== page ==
In June, Maria Hammonds took her digital cookbooks off her website. The blogger behind the Instagram account Deep Fried Honey and the recipe site of the same name had produced five e-books since 2018, which her readers could purchase online, paying through Paypal or Venmo, and receive their book via PDF download. For Hammonds, the books were a way to get paid for time-consuming labor and expensive production on a project that wasn’t even her primary job.
But once Hammonds was receiving enough ad revenue from the site to be adequately compensated, she took the books down. “I’m a communist. I was never in this for money,” Hammonds says. “I like for things to not be behind a paywall. Money is hard to come by, and I’m very particular with people spending it in any way to support me.” Since followers might worry they were losing access to recipes that appeared only in the books and not on her blog, she announced plans to transfer everything to the public website.
There was just one problem: A few weeks after she announced her decision to remove her cookbooks, there was a minor revolt in her email and social media inboxes. A recipe — baked spaghetti — had just gone viral, bringing in a wave of new readers who wanted the books before they disappeared, despite Hammonds’s warning they were paying for something that would soon be available for free. She begrudgingly put the books back up, at least until all the recipes were duplicated on the site.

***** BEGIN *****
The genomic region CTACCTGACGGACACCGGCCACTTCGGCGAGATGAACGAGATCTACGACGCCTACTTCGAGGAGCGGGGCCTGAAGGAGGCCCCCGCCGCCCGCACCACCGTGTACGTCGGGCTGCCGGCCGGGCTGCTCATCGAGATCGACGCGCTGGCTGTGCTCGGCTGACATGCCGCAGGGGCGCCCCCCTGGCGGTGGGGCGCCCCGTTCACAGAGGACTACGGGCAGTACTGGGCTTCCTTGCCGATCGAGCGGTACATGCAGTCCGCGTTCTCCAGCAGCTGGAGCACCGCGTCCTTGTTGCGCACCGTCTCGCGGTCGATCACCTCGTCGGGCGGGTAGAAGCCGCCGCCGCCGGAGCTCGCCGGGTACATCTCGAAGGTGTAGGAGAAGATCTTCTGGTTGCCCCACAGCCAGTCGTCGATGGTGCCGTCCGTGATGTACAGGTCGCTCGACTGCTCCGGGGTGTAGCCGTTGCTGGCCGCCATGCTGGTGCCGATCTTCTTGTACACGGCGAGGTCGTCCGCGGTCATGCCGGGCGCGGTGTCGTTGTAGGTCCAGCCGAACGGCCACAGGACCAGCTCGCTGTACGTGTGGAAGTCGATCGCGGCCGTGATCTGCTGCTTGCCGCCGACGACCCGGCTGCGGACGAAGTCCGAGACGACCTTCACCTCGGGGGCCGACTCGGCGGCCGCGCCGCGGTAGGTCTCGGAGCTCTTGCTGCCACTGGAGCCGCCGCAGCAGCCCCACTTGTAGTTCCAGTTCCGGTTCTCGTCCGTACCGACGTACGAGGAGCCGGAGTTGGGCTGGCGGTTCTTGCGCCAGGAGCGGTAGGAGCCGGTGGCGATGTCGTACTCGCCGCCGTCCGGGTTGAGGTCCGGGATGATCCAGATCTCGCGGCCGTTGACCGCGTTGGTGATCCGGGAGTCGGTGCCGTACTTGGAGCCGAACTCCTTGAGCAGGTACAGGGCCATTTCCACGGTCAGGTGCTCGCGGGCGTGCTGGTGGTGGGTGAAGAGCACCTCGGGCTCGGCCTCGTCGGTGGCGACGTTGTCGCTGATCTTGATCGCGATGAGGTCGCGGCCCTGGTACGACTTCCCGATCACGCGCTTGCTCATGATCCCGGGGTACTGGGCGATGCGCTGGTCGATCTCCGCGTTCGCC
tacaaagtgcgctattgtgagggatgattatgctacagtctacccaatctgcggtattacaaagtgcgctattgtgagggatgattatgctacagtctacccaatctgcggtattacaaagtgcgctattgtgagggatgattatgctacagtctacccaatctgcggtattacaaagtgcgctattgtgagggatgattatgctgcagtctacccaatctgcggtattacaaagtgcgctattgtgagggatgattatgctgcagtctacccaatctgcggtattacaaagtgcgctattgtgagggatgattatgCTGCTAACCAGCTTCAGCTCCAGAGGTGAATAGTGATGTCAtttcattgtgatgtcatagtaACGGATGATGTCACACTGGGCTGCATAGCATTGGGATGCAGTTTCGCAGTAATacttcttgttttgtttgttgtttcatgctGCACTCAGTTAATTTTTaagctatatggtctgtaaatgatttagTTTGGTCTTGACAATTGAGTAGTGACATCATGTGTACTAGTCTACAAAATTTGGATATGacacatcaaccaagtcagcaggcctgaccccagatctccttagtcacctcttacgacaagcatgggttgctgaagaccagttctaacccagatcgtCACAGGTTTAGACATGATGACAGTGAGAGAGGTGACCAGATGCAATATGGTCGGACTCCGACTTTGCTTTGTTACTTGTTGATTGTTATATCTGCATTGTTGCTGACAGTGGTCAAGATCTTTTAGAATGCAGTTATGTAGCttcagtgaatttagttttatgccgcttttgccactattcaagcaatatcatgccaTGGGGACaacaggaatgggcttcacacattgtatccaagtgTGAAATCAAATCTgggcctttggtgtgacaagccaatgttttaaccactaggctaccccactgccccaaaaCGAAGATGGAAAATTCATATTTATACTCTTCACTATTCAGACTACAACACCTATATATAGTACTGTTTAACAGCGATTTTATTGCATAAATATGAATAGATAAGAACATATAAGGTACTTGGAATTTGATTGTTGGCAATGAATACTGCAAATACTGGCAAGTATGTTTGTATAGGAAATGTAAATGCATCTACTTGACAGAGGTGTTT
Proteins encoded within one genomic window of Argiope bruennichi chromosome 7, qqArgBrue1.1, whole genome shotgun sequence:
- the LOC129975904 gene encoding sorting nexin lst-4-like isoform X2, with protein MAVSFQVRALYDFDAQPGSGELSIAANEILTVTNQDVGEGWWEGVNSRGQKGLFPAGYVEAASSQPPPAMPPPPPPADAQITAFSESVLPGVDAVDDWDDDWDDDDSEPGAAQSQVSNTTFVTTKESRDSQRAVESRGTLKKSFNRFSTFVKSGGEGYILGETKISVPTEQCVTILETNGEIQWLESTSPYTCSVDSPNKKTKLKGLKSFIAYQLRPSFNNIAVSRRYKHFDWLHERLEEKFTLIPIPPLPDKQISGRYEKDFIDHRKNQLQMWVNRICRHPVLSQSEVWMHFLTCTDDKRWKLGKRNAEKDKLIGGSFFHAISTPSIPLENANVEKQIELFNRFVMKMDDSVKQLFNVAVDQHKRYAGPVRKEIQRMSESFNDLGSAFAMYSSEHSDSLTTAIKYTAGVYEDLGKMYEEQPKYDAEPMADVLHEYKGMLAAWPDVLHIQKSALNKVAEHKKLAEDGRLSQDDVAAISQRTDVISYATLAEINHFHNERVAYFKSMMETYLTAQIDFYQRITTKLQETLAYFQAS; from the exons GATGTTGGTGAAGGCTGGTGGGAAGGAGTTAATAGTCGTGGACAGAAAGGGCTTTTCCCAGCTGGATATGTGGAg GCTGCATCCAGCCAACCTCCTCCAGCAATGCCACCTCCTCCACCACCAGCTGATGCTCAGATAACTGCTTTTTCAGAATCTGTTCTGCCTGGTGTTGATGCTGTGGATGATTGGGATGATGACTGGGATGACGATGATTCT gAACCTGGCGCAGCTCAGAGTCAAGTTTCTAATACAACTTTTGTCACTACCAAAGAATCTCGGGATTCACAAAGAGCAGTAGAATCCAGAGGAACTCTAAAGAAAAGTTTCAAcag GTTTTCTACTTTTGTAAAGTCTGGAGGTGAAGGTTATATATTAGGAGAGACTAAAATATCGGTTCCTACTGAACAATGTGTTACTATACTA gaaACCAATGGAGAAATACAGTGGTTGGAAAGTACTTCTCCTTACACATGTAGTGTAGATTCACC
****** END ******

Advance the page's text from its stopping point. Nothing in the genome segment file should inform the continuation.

This uproarious demand wouldn’t surprise any Patreon supporter, newsletter subscriber, or any other loyal subscriber in the new creator economy — but it might surprise a professional publisher. Digital cookbooks have been a hard sell for big publishing houses, despite the promise of Amazon’s Kindle and other e-readers. According to the NPD Group, a market research company that tracks book sales, Americans bought 2 million digital cookbooks in 2019 versus nearly 20 million print books. Those numbers both rose coming into 2021, to 3.6 million digital books and almost 23 million in print, but digital cookbook sales sagged through May, even as print sales continued upward.
There are some obvious reasons why e-cookbooks might struggle. As a culture, we romanticize the food-stained pages of a print cookbook, a physical totem that can be passed down through generations. There are also practical drawbacks to referencing an electronic device mid-recipe in a messy kitchen. Plus, cookbooks as a genre have been gravitating toward the coffee table, where they act as decorations as much as cooking guides.
“In general, illustrated books and books with structured lists and tables are less effective as digital titles,” says Brian O’Leary, executive director of the Book Industry Study Group. “Many [e-]readers are still e-Ink [a display technology that mimics ink on a page], not color, so cooking pictures …….